• CERAWeek
  • March 18 - 22, 2024
  • About

Robert Santangelo

Credit Suisse

Managing Director, Co-Head of Global Energy and Infrastructure and Chair of ESG Advisory, Vice Chairman of Equity Capital Markets Origination

Robert Santangelo is a Managing Director of Credit Suisse in the Investment Banking & Capital Markets (IBCM) division, based in New York. He is the Co-Head of Global Energy and Infrastructure and Chair of ESG Advisory, as well as Vice Chairman of Equity Capital Markets Origination. Previously, Mr. Santangelo served as Global Co-Head of Healthcare in Investment Banking, as well as Global Head of ECM Origination. Rob joined Credit Suisse in 2007 from Bank of America where he was a Managing Director in Equity Capital Markets. Rob began his career as an attorney with Sullivan & Cromwell. Rob received a Bachelor's degree from Duke University and a J.D. from Harvard Law School.

Sessions With Robert Santangelo

Tuesday, 7 March

  • 11:55am - 12:45pm (CST) / 07/mar/2023 05:55 pm - 07/mar/2023 06:45 pm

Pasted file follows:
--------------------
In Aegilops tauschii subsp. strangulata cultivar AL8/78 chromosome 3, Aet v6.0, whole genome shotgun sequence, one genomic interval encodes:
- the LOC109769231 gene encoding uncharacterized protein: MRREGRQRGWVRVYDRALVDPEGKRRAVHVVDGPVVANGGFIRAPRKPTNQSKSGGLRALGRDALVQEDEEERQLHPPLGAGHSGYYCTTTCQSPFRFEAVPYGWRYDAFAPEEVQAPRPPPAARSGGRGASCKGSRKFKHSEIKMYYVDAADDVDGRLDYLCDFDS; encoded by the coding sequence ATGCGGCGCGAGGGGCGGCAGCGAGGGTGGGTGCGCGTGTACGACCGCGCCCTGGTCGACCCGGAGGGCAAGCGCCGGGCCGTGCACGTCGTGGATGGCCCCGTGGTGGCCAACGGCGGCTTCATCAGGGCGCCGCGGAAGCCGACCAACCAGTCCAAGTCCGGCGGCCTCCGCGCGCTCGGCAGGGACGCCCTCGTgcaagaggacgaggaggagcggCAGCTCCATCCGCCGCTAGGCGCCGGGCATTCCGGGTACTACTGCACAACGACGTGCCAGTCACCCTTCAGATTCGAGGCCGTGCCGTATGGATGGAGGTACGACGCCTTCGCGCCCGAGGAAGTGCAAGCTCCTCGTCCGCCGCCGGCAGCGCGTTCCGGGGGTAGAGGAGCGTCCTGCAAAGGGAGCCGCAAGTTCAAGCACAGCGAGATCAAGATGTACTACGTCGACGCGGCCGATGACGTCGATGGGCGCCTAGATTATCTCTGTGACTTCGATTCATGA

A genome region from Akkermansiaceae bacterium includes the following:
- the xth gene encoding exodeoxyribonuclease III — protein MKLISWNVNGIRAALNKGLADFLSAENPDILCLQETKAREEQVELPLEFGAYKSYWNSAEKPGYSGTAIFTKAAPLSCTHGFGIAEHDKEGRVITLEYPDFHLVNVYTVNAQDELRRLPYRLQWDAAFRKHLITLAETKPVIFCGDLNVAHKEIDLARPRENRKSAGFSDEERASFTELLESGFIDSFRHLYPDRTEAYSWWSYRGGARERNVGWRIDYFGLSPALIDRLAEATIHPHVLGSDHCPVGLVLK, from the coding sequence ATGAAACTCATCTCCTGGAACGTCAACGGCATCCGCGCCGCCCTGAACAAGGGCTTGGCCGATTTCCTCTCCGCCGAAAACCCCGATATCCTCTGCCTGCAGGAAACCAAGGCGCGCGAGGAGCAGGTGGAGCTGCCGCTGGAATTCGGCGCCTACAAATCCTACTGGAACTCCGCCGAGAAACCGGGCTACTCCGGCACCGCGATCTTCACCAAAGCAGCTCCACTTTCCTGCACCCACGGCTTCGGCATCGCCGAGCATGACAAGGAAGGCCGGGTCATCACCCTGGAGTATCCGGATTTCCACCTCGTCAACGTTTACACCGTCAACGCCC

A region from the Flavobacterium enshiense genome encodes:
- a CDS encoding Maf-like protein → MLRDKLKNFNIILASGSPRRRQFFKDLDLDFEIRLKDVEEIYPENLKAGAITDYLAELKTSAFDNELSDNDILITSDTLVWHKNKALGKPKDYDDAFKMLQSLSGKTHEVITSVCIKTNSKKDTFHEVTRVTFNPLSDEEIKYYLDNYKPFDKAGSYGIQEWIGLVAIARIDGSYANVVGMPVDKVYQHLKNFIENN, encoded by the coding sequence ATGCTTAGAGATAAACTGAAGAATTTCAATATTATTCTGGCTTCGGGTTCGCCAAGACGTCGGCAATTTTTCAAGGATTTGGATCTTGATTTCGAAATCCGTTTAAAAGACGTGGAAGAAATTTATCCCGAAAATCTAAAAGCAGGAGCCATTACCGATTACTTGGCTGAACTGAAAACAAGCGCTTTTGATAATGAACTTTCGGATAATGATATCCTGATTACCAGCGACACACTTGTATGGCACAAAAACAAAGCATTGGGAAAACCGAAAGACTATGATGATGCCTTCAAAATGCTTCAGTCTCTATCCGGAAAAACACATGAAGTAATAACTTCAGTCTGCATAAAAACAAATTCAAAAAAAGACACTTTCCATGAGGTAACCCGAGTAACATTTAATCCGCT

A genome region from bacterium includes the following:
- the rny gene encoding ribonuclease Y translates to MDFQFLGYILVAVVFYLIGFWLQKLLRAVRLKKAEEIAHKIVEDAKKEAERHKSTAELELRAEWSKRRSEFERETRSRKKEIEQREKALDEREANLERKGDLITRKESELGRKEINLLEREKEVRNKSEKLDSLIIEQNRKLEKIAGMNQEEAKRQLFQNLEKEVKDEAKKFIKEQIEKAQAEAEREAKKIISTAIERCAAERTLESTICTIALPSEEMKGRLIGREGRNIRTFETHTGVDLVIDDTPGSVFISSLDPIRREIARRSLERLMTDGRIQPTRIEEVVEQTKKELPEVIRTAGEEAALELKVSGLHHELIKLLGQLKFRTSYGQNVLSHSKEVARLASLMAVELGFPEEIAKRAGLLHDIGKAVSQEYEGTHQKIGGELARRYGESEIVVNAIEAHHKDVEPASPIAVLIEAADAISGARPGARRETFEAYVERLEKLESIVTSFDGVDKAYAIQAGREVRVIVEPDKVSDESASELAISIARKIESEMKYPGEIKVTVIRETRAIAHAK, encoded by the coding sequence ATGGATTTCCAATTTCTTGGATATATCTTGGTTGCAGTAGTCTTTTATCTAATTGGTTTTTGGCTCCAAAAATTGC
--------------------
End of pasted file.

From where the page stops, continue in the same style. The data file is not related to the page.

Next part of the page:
The Role of Energy Companies in Capitalizing the Transition

    Finance & Investment/Trading & Risk Management/ESG
    The moment of truth has arrived for energy companies strategizing for the energy transition. For most oil and gas firms, and even most power producers, low-carbon energy investing and technology-based business model transformations have been sideshows to the decades-long core business of managing operating margins for fossil fuel extraction and use. Following the disruptions of the early 2020s, transformative responses by governments to realign industrial policy with climate goals and cleantech dominance, along with a sudden infusion of cash from ricocheting supply shortfalls means that energy companies now have the money and the incentive to move quickly into the energy transition. How quickly can their capex mix evolve? How will business models shift? Will private markets become a refuge for large oil and gas firms with legacy asset mixes that have extraordinary cashflow characteristics but limited exit liquidity? How can regulators, politicians and investors prepare?